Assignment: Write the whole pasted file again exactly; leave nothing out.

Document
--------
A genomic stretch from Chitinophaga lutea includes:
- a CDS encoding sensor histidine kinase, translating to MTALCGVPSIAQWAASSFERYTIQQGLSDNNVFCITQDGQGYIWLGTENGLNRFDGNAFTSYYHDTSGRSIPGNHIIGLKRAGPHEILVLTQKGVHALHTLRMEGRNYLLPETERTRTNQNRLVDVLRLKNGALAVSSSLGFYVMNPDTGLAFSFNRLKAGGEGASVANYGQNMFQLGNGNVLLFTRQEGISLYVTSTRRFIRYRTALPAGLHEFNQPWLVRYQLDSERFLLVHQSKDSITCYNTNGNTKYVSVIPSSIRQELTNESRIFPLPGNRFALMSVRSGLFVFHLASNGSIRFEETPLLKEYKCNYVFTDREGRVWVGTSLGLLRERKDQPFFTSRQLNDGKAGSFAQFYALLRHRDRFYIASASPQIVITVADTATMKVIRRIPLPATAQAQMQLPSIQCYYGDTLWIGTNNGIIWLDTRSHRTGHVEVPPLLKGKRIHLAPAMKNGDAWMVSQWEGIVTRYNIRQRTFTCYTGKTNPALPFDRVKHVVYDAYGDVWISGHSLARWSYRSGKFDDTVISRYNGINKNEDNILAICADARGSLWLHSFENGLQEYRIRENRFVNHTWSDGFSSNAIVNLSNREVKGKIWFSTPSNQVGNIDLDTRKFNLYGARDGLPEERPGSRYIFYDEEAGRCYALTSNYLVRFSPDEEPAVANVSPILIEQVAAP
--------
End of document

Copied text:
A genomic stretch from Chitinophaga lutea includes:
- a CDS encoding sensor histidine kinase, translating to MTALCGVPSIAQWAASSFERYTIQQGLSDNNVFCITQDGQGYIWLGTENGLNRFDGNAFTSYYHDTSGRSIPGNHIIGLKRAGPHEILVLTQKGVHALHTLRMEGRNYLLPETERTRTNQNRLVDVLRLKNGALAVSSSLGFYVMNPDTGLAFSFNRLKAGGEGASVANYGQNMFQLGNGNVLLFTRQEGISLYVTSTRRFIRYRTALPAGLHEFNQPWLVRYQLDSERFLLVHQSKDSITCYNTNGNTKYVSVIPSSIRQELTNESRIFPLPGNRFALMSVRSGLFVFHLASNGSIRFEETPLLKEYKCNYVFTDREGRVWVGTSLGLLRERKDQPFFTSRQLNDGKAGSFAQFYALLRHRDRFYIASASPQIVITVADTATMKVIRRIPLPATAQAQMQLPSIQCYYGDTLWIGTNNGIIWLDTRSHRTGHVEVPPLLKGKRIHLAPAMKNGDAWMVSQWEGIVTRYNIRQRTFTCYTGKTNPALPFDRVKHVVYDAYGDVWISGHSLARWSYRSGKFDDTVISRYNGINKNEDNILAICADARGSLWLHSFENGLQEYRIRENRFVNHTWSDGFSSNAIVNLSNREVKGKIWFSTPSNQVGNIDLDTRKFNLYGARDGLPEERPGSRYIFYDEEAGRCYALTSNYLVRFSPDEEPAVANVSPILIEQVAAP